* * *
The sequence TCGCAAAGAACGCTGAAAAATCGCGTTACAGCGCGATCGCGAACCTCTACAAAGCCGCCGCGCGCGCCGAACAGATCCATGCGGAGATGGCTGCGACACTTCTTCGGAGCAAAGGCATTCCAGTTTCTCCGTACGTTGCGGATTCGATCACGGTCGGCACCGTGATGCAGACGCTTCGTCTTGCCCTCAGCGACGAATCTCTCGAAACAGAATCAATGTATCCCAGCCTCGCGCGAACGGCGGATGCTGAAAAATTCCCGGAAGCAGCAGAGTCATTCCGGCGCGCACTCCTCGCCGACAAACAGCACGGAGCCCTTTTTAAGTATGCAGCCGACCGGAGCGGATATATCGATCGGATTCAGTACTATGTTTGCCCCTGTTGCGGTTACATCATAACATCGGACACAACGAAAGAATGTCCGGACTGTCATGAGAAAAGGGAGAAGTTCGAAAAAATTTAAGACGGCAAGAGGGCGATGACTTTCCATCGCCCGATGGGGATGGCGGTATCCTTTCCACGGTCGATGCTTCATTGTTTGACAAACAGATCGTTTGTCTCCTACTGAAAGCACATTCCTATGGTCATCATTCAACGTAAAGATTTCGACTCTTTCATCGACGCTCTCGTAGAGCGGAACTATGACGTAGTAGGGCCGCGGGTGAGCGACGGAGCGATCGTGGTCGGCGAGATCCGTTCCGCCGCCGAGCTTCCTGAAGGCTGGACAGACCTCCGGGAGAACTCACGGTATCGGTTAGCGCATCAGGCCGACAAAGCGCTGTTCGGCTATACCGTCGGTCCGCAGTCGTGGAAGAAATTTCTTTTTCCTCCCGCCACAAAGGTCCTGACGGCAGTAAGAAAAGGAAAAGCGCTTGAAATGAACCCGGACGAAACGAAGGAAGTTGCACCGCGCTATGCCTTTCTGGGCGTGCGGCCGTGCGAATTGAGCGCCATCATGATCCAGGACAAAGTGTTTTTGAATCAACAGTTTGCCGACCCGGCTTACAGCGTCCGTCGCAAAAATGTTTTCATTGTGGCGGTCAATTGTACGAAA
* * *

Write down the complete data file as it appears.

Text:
The sequence TCGCAAAGAACGCTGAAAAATCGCGTTACAGCGCGATCGCGAACCTCTACAAAGCCGCCGCGCGCGCCGAACAGATCCATGCGGAGATGGCTGCGACACTTCTTCGGAGCAAAGGCATTCCAGTTTCTCCGTACGTTGCGGATTCGATCACGGTCGGCACCGTGATGCAGACGCTTCGTCTTGCCCTCAGCGACGAATCTCTCGAAACAGAATCAATGTATCCCAGCCTCGCGCGAACGGCGGATGCTGAAAAATTCCCGGAAGCAGCAGAGTCATTCCGGCGCGCACTCCTCGCCGACAAACAGCACGGAGCCCTTTTTAAGTATGCAGCCGACCGGAGCGGATATATCGATCGGATTCAGTACTATGTTTGCCCCTGTTGCGGTTACATCATAACATCGGACACAACGAAAGAATGTCCGGACTGTCATGAGAAAAGGGAGAAGTTCGAAAAAATTTAAGACGGCAAGAGGGCGATGACTTTCCATCGCCCGATGGGGATGGCGGTATCCTTTCCACGGTCGATGCTTCATTGTTTGACAAACAGATCGTTTGTCTCCTACTGAAAGCACATTCCTATGGTCATCATTCAACGTAAAGATTTCGACTCTTTCATCGACGCTCTCGTAGAGCGGAACTATGACGTAGTAGGGCCGCGGGTGAGCGACGGAGCGATCGTGGTCGGCGAGATCCGTTCCGCCGCCGAGCTTCCTGAAGGCTGGACAGACCTCCGGGAGAACTCACGGTATCGGTTAGCGCATCAGGCCGACAAAGCGCTGTTCGGCTATACCGTCGGTCCGCAGTCGTGGAAGAAATTTCTTTTTCCTCCCGCCACAAAGGTCCTGACGGCAGTAAGAAAAGGAAAAGCGCTTGAAATGAACCCGGACGAAACGAAGGAAGTTGCACCGCGCTATGCCTTTCTGGGCGTGCGGCCGTGCGAATTGAGCGCCATCATGATCCAGGACAAAGTGTTTTTGAATCAACAGTTTGCCGACCCGGCTTACAGCGTCCGTCGCAAAAATGTTTTCATTGTGGCGGTCAATTGTACGAAA